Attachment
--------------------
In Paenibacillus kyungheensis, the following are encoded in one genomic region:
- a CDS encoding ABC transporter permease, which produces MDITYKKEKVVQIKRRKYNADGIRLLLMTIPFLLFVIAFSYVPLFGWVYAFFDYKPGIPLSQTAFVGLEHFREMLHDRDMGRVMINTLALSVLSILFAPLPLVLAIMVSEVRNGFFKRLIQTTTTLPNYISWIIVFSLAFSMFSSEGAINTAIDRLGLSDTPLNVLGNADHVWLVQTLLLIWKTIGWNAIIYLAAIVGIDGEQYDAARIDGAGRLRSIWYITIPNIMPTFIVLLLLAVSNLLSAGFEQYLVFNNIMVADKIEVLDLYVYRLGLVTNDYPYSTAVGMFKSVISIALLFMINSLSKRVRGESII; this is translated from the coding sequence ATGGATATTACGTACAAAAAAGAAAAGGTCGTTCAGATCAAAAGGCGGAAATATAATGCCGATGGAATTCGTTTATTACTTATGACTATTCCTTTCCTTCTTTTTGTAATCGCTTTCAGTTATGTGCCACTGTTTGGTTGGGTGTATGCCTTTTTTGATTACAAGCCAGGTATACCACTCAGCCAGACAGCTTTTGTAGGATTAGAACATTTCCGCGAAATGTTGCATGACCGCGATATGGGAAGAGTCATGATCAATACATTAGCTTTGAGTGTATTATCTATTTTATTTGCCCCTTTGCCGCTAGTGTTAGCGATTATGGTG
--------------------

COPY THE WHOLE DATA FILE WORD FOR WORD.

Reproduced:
In Paenibacillus kyungheensis, the following are encoded in one genomic region:
- a CDS encoding ABC transporter permease, which produces MDITYKKEKVVQIKRRKYNADGIRLLLMTIPFLLFVIAFSYVPLFGWVYAFFDYKPGIPLSQTAFVGLEHFREMLHDRDMGRVMINTLALSVLSILFAPLPLVLAIMVSEVRNGFFKRLIQTTTTLPNYISWIIVFSLAFSMFSSEGAINTAIDRLGLSDTPLNVLGNADHVWLVQTLLLIWKTIGWNAIIYLAAIVGIDGEQYDAARIDGAGRLRSIWYITIPNIMPTFIVLLLLAVSNLLSAGFEQYLVFNNIMVADKIEVLDLYVYRLGLVTNDYPYSTAVGMFKSVISIALLFMINSLSKRVRGESII; this is translated from the coding sequence ATGGATATTACGTACAAAAAAGAAAAGGTCGTTCAGATCAAAAGGCGGAAATATAATGCCGATGGAATTCGTTTATTACTTATGACTATTCCTTTCCTTCTTTTTGTAATCGCTTTCAGTTATGTGCCACTGTTTGGTTGGGTGTATGCCTTTTTTGATTACAAGCCAGGTATACCACTCAGCCAGACAGCTTTTGTAGGATTAGAACATTTCCGCGAAATGTTGCATGACCGCGATATGGGAAGAGTCATGATCAATACATTAGCTTTGAGTGTATTATCTATTTTATTTGCCCCTTTGCCGCTAGTGTTAGCGATTATGGTG